J Pediatr Surg 2018 Sep 1;53(9):1795-1799. Epub 2018 May 1.
Division of Neurosurgery, Arkansas Children's Hospital and Department of Neurosurgery, University of Arkansas for Medical Sciences, Little Rock, AR. Electronic address:
Introduction: Helicopter emergency medical services (HEMS) have provided benefit for severely injured patients. However, HEMS are likely overused for the transportation of both adult and pediatric trauma patients. In this study, we aim to evaluate the degree of overuse of helicopter as a mode of transport for head-injured children. In addition, we propose criteria that can be used to determine if a particular patient is suitable for air versus ground transport.
Materials And Methods: We identified patients who were transported to our facility for head injuries. We included only those patients who were transported from another facility and who were seen by the neurosurgical service. We recorded a number of data points including age, gender, race, Glasgow Coma Score (GCS), and intubation status. We also collected data on a number of imaging findings such as mass effect, edema, intracranial hemorrhage, and skull fractures. Patients undergoing emergent nonneurosurgical intervention were excluded.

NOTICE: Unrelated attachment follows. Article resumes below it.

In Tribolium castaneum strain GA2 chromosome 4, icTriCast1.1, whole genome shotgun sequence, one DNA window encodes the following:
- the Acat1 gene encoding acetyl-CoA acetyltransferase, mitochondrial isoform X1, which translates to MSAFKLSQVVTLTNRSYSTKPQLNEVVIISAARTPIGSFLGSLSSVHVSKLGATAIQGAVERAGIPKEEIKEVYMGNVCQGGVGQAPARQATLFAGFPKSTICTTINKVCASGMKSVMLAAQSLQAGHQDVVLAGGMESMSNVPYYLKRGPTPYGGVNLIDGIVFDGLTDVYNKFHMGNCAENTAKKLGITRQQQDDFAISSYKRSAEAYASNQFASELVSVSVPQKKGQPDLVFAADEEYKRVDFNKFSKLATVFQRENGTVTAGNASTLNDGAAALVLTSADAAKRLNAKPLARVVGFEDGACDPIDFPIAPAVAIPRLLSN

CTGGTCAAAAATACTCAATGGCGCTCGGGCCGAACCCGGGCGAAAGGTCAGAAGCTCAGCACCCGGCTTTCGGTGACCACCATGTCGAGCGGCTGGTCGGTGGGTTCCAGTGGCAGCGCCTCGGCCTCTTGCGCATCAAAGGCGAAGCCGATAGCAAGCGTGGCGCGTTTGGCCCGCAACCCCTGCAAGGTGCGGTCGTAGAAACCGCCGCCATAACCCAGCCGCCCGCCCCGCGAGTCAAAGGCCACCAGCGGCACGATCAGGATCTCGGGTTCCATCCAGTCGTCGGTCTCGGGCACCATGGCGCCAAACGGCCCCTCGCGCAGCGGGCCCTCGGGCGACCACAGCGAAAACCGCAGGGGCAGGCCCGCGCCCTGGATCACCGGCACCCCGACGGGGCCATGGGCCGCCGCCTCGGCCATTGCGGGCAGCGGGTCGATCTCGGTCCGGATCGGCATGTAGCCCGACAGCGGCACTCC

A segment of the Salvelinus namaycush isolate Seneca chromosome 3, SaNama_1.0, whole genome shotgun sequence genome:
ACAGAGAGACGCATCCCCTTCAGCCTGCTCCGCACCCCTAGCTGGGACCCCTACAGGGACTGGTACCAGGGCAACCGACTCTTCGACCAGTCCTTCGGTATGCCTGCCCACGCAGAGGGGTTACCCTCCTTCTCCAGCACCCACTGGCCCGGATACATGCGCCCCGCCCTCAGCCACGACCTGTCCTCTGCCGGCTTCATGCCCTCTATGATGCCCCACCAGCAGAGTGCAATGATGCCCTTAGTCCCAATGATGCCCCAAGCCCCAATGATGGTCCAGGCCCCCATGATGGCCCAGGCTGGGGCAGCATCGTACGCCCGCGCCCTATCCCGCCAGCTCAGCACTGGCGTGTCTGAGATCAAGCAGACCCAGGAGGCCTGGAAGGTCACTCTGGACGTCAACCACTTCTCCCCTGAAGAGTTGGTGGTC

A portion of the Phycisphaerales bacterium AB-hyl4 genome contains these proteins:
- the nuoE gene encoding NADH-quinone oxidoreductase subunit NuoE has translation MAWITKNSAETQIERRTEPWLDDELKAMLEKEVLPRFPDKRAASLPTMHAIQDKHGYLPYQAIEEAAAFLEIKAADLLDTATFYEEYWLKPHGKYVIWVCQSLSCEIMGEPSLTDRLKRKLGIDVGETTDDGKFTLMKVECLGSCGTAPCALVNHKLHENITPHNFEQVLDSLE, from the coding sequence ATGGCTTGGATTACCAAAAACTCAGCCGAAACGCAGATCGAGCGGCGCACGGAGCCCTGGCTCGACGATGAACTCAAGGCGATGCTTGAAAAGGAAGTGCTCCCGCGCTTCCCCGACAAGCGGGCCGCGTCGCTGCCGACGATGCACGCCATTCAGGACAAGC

Results: Of the 373 patients meeting inclusion criteria, 116 (31.1%) underwent a neurosurgical procedure or died and were deemed appropriate for helicopter transport. The remaining 68.9% of patients survived their injuries without neurosurgical intervention and were deemed nonappropriate for helicopter transport. Multivariable logistic regression identified GCS 3-8 and/or presence of mass effect, edema, epidural hematoma (EDH), and open-depressed skull fracture as appropriate indications for helicopter transport.
Conclusions: The majority of patients transported to our facility by helicopter survived their head injury without need for neurosurgical intervention. Only those patients meeting clinical (GCS 3-8) or radiographic (mass effect, edema, EDH, open-depressed skull fracture) criteria should be transported by air.
Level Of Evidence: Level III (Diagnostic Study).